A New Agenda for U.S.-Ukraine Relations | Opinion

Aug. 24 marked Ukraine's 30th year of independence. The country must build on its gained experiences to strengthen its democracy and secure a sustainable market economy. The news of President Volodymyr Zelensky's upcoming White House visit this week comes at a pivotal time for U.S.-Ukrainian relations. President Joe Biden received criticism for his support of the Nord Stream 2 pipeline, ultimately reducing Ukraine's leverage in the region. One vital pillar for bilateral relations is a new agenda for U.S.-Ukraine affairs—to switch Ukraine's narrative from that of a regional problem to regional partner in energy security and energy transition.

Characterized by the tense economic and political situation as well as the spreading COVID-19 pandemic, the past few years have shown that to achieve proper geopolitical security, Ukraine needs to strengthen energy security by diversifying energy sources and supply routes. While the rest of the developed world is calling for action toward minimizing CO2 emissions, Ukraine must do both—develop new energy supply routes and additional clean alternatives. A strong U.S.-Ukraine relationship would support these vital objectives.

One of the critical areas for cooperation will be promoting the U.S.-Ukraine liquefied natural gas (LNG) trade. The development of LNG has forever changed natural gas from regional to one of the most dynamic global energy markets. Currently, the global LNG market volume is estimated at 490 billion cubic meters (bcm). By 2030, its share in the physical volume of world gas exports is expected to reach almost 50 percent, while by 2050 this figure is going to approach 60 percent. In 2020, the COVID-19 pandemic forced the world's leading countries to rethink the role of coal and instead prioritize more environmentally friendly fuels, including natural gas.

As an owner of one of the world's largest and most sophisticated gas transmission systems and equipped with Europe's largest 31 bcm underground gas storage, Ukraine sees strong demand for natural gas. Yet, the unreliability of the Russian gas transition after 2024 creates an urgent need for diversification. LNG offers Ukraine an opportunity to transition from coal as its primary fuel source for electricity generation and simultaneously reduce greenhouse gases emissions. With the growth of gas production during the last decade, the U.S. became the third largest LNG exporting country in 2020, after Australia and Qatar, and has reserves and export capacity for continued growth. A U.S.-Ukraine LNG partnership opens a new market for U.S. exports, and the availability of Ukraine's gas transmission system provides better terms for accessing the world's second-largest LNG consumer—the European Union.

 Members of the Ukrainian military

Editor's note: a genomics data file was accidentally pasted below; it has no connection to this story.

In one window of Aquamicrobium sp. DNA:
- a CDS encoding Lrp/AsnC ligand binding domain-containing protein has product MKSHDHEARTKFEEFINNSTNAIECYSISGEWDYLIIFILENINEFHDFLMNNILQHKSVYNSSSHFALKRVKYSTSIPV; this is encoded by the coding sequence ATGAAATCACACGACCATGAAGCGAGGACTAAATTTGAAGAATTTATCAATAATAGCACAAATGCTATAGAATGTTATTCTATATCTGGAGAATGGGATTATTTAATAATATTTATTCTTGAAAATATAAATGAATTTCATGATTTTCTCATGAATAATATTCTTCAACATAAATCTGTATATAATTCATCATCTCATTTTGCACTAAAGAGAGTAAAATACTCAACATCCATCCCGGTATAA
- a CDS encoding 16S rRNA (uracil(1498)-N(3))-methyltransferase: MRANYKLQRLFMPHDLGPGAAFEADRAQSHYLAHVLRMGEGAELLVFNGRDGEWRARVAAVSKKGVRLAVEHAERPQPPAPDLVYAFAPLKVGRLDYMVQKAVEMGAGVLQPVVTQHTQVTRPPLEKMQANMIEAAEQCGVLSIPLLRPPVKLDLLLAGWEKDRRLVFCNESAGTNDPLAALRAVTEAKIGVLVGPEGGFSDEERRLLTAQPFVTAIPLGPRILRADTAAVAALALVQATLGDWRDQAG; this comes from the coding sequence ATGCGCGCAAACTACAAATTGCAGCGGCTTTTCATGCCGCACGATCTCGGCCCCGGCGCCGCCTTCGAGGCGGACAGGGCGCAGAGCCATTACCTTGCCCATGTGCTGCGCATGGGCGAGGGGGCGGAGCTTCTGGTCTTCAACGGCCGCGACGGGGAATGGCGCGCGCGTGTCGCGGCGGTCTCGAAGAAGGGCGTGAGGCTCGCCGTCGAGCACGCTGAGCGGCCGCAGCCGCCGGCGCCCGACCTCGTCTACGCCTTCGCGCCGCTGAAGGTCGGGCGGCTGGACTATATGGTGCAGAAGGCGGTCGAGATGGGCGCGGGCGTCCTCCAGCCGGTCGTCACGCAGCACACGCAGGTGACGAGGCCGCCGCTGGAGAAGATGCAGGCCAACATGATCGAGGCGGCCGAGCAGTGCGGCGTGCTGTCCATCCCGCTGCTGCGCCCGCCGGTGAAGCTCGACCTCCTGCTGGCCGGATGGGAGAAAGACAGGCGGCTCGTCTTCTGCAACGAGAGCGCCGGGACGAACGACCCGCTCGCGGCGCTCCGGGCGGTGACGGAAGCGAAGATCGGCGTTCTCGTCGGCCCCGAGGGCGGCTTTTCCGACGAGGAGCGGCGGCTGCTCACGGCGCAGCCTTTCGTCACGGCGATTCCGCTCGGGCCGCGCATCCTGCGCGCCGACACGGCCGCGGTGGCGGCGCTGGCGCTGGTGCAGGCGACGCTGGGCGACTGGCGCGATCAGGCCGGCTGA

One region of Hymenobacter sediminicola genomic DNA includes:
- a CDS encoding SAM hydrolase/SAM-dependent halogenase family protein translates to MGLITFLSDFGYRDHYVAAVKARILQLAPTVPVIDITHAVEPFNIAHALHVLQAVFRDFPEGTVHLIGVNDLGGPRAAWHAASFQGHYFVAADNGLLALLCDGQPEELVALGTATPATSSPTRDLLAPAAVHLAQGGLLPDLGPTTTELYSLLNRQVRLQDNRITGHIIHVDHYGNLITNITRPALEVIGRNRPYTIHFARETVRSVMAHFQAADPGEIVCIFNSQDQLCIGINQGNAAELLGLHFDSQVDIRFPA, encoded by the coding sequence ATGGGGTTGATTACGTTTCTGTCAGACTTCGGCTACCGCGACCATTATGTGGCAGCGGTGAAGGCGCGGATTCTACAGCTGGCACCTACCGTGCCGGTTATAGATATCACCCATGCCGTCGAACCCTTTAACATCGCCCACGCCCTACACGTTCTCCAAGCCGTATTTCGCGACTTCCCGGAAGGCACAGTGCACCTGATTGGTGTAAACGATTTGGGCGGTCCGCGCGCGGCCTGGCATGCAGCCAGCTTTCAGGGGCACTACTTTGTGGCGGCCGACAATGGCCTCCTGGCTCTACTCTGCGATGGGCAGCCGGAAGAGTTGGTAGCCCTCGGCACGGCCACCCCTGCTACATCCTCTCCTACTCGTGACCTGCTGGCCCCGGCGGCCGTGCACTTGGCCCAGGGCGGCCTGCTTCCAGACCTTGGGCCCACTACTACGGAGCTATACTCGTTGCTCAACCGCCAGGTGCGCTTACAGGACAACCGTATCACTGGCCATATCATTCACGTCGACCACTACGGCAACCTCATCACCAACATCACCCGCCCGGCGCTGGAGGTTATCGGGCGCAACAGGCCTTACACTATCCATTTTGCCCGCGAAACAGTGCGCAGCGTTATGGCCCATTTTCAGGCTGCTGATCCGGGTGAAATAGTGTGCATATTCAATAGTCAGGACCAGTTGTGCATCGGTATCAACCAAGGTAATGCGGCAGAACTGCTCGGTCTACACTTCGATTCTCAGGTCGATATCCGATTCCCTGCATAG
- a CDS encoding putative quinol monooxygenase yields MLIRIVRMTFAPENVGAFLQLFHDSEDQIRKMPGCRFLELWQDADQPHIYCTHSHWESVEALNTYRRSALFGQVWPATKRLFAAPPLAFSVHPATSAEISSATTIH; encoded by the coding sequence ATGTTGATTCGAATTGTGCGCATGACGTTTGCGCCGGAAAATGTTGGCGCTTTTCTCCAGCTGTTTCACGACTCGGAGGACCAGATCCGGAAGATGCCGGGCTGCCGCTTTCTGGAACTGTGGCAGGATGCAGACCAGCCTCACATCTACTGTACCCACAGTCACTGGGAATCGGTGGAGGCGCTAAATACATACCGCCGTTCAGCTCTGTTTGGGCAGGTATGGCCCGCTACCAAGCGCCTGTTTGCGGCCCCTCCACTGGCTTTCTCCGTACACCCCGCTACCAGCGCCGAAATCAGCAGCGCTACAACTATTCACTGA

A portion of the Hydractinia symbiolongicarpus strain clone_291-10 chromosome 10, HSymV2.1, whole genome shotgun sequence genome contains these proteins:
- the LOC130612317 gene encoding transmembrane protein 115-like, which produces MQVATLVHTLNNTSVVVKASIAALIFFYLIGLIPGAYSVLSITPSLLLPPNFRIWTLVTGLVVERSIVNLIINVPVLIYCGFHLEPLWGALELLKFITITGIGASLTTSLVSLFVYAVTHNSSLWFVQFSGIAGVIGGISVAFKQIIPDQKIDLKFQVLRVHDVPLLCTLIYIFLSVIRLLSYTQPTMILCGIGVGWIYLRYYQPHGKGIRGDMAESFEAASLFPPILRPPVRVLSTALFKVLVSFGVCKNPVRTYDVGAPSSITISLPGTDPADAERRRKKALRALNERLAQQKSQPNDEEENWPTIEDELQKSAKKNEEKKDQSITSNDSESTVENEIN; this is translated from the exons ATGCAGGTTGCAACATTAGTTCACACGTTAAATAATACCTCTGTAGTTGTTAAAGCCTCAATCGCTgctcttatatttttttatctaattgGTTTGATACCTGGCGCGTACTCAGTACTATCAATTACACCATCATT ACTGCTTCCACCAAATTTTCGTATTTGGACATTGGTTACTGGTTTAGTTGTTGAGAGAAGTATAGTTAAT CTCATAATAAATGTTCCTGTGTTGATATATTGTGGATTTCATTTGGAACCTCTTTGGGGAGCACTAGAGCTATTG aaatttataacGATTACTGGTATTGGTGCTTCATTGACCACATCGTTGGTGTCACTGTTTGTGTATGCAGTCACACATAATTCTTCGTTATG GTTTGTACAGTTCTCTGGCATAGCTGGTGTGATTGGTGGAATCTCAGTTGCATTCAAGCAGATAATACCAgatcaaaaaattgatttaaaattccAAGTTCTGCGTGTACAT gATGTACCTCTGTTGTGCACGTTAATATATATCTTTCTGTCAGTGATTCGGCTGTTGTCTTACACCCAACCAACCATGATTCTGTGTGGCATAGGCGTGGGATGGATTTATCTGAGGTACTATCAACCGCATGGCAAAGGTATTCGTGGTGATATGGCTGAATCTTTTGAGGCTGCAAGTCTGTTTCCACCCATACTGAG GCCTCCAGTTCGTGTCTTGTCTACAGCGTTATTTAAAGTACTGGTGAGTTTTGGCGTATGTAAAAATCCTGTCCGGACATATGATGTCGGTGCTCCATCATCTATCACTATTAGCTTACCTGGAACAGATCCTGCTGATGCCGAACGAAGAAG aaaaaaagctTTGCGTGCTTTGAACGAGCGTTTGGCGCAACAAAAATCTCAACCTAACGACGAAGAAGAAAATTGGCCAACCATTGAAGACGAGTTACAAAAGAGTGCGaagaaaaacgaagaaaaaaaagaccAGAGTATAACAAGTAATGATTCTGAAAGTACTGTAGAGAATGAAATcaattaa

Members of the Ukrainian military carry a large flag during Ukraine's Independence Day parade on Aug. 24, 2021, in Kyiv, Ukraine. Brendan Hoffman/Getty Images

Another area for Ukraine to cultivate a partnership with the U.S. is green hydrogen. Hydrogen development would place the country on the top of the climate change game. By adopting its "hydrogen strategy," the U.S. Department of Energy sent a clear message that it intends for hydrogen technology to be among the keys to the U.S. energy transition up to and beyond 2050. Ukraine, owning one of the world's largest gas transmission systems, is vital to the world transitioning beyond fossil fuels by leveraging the U.S.' hydrogen development.

Finally, Ukraine could establish a powerful international partnership by connecting the local IT market with international businesses searching for green solutions. The cooperation with the U.S. in the context of climate tech is especially promising. Ukraine already hosts one of the most booming IT industries in the world. Employing over 200,000 workers, the IT sector alone generates at least 20 percent of total Ukrainian export services. Over half of the revenue in the Ukrainian IT sector already comes from the U.S., and further cooperation could be beneficial for both countries.

A recent report by PwC showed that climate tech experiences 84 percent growth annually and predicts the sector to achieve even better results in the future. Establishing the Ukraine-U.S. dialogue in the context of climate tech would yield long-term benefits, helping to channel already existing investments of sustainable projects and stimulating innovation to fight climate change, find mineral resources for renewable energy plans and increase energy efficiency.

The scale and pace of the energy transition we are witnessing today are remarkable, despite the COVID-19 crisis. Leading countries worldwide already made critical decisions that promise to change investment portfolios in the energy sector. Namely, the U.S., which recently rejoined the Paris agreement under the Biden administration, aims to finish the transition to net-zero power generation by 2035. This implies a massive shift to renewable energy and significant improvements in energy efficiency by 2030. In this context, Ukraine must hop on the train of green tech to catch up to its Western counterparts.

When the challenge of climate change mitigation requires the world to combine efforts and work together, Ukraine has the potential of strengthening its relations with the U.S., reaching a new level in energy cooperation through developing LNG trade, building up its hydrogen industry and exchanging green tech solutions.

Nataliya Katser-Buchkovska is founder of the Ukrainian Sustainable Fund. She was a member of the Ukrainian Parliament from 2014-2019.

The views expressed in this article are the writer's own.